A Very Old Man with Enormous Wings by Gabriel García Márquez

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The subtitle of this story is "A Tale for Children." Why and how does this seem like an apt description? An inapt or ironic one?

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I believe you're referring to the short story "A Very Old Man with Enormous Wings" by Gabriel Garcia Marquez.

The subtitle "A Tale for Children" is appropriate for a number of reasons. First and foremost, the story contains more than a few elements of magical realism, to which children respond more naturally than adults. The idea of a very old man with enormous wings suddenly showing up in a remote village might seem (to adults, at any rate) a little far-fetched. But not for children, especially those reared on fairy tales.

One could also take the subtitle in an ironic sense. There's a fair amount of satire on display in the story concerning the religious beliefs of the common people as well as the role of the Catholic Church. Perhaps Marquez wants to suggest that there's something rather childish about the credulity of some of the locals in ascribing angelic status to the old man.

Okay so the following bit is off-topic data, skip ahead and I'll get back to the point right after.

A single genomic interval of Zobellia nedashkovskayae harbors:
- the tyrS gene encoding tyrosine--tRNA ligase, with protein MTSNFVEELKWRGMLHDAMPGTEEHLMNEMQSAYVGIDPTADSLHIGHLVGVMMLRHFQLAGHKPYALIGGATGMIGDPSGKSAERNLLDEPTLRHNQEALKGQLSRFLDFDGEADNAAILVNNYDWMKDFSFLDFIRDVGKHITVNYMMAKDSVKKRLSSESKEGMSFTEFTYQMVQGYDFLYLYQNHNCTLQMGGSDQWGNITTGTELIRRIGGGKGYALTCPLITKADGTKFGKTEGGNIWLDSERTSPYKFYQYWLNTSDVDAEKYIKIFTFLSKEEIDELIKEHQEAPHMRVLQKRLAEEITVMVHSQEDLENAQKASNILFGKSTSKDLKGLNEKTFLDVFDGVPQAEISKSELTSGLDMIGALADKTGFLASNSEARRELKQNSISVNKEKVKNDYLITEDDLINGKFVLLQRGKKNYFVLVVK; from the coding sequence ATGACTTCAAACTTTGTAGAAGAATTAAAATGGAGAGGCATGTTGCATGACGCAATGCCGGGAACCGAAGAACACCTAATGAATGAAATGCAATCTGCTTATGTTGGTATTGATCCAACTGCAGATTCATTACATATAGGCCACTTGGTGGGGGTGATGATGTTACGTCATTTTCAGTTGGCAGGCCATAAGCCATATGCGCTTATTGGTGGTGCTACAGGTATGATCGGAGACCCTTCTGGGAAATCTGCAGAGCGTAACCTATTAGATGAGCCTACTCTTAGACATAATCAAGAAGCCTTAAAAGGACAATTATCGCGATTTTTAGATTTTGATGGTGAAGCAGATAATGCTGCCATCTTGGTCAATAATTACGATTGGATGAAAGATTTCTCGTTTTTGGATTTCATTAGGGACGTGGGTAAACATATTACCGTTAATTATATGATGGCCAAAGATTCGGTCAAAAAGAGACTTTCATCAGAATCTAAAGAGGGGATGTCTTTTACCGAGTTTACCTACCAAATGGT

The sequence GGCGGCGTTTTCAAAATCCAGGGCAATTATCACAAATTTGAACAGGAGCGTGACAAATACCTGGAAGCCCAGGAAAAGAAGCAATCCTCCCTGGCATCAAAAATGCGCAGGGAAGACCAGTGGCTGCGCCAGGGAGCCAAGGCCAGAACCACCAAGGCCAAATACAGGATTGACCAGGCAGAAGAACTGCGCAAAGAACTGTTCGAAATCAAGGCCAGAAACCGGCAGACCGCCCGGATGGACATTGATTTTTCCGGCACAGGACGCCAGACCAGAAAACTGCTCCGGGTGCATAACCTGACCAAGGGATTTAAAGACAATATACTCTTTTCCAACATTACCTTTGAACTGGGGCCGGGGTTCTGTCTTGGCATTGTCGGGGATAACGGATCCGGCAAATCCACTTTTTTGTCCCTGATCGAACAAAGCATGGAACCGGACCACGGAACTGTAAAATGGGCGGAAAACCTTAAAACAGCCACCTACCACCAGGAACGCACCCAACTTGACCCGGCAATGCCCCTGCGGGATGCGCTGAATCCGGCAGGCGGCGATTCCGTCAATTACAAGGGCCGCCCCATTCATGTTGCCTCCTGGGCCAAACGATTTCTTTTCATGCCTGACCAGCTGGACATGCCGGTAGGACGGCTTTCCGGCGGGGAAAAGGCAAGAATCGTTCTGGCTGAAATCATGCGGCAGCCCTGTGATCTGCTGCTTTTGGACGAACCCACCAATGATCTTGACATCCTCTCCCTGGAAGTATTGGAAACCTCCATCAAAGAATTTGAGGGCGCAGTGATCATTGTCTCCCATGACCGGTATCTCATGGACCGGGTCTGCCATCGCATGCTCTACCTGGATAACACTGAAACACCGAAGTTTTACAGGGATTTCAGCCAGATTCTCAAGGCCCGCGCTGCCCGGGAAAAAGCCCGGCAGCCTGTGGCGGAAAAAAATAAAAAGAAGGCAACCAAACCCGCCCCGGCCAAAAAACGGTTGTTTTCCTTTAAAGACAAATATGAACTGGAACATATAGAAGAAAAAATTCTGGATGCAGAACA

Then again, one could also argue that Marquez, in subtitling his story this way, is seeking to draw attention to the childlike wonder that should be inspired by the sudden appearance of the old man, but which has been cynically occluded by the desire of some of the locals to make money out of his alleged miracle-working powers.

Any one of these interpretations is perfectly plausible. The fact that there's no one answer to this question simply reminds us of the richness and complexity of this remarkable short story.

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